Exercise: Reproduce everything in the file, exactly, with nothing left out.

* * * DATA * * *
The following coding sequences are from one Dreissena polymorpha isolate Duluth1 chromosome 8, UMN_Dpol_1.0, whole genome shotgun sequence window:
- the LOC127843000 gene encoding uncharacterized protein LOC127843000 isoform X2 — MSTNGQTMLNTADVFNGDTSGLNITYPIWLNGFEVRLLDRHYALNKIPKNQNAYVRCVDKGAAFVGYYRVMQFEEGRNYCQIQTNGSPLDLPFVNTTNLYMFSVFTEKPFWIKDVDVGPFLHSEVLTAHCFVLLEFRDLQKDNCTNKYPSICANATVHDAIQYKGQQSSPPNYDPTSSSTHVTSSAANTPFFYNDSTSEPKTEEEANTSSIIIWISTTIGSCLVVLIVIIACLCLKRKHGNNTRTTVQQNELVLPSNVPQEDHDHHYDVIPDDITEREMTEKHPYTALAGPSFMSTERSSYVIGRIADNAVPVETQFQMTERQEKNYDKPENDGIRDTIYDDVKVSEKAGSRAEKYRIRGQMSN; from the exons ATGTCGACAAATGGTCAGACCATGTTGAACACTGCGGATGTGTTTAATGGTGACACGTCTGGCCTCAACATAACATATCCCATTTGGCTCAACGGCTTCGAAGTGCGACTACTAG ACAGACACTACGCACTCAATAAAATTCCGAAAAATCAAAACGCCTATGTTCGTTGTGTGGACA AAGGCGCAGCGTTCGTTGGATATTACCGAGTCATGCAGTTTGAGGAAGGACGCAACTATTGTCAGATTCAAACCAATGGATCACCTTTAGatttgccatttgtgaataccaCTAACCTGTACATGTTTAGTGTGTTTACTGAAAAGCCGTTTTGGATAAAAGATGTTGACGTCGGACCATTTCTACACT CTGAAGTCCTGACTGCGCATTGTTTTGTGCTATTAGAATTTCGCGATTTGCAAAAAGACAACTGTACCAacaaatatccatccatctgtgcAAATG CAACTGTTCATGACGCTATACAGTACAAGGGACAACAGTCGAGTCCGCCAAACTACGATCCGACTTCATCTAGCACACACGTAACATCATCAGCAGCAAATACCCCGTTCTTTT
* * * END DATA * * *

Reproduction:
The following coding sequences are from one Dreissena polymorpha isolate Duluth1 chromosome 8, UMN_Dpol_1.0, whole genome shotgun sequence window:
- the LOC127843000 gene encoding uncharacterized protein LOC127843000 isoform X2 — MSTNGQTMLNTADVFNGDTSGLNITYPIWLNGFEVRLLDRHYALNKIPKNQNAYVRCVDKGAAFVGYYRVMQFEEGRNYCQIQTNGSPLDLPFVNTTNLYMFSVFTEKPFWIKDVDVGPFLHSEVLTAHCFVLLEFRDLQKDNCTNKYPSICANATVHDAIQYKGQQSSPPNYDPTSSSTHVTSSAANTPFFYNDSTSEPKTEEEANTSSIIIWISTTIGSCLVVLIVIIACLCLKRKHGNNTRTTVQQNELVLPSNVPQEDHDHHYDVIPDDITEREMTEKHPYTALAGPSFMSTERSSYVIGRIADNAVPVETQFQMTERQEKNYDKPENDGIRDTIYDDVKVSEKAGSRAEKYRIRGQMSN; from the exons ATGTCGACAAATGGTCAGACCATGTTGAACACTGCGGATGTGTTTAATGGTGACACGTCTGGCCTCAACATAACATATCCCATTTGGCTCAACGGCTTCGAAGTGCGACTACTAG ACAGACACTACGCACTCAATAAAATTCCGAAAAATCAAAACGCCTATGTTCGTTGTGTGGACA AAGGCGCAGCGTTCGTTGGATATTACCGAGTCATGCAGTTTGAGGAAGGACGCAACTATTGTCAGATTCAAACCAATGGATCACCTTTAGatttgccatttgtgaataccaCTAACCTGTACATGTTTAGTGTGTTTACTGAAAAGCCGTTTTGGATAAAAGATGTTGACGTCGGACCATTTCTACACT CTGAAGTCCTGACTGCGCATTGTTTTGTGCTATTAGAATTTCGCGATTTGCAAAAAGACAACTGTACCAacaaatatccatccatctgtgcAAATG CAACTGTTCATGACGCTATACAGTACAAGGGACAACAGTCGAGTCCGCCAAACTACGATCCGACTTCATCTAGCACACACGTAACATCATCAGCAGCAAATACCCCGTTCTTTT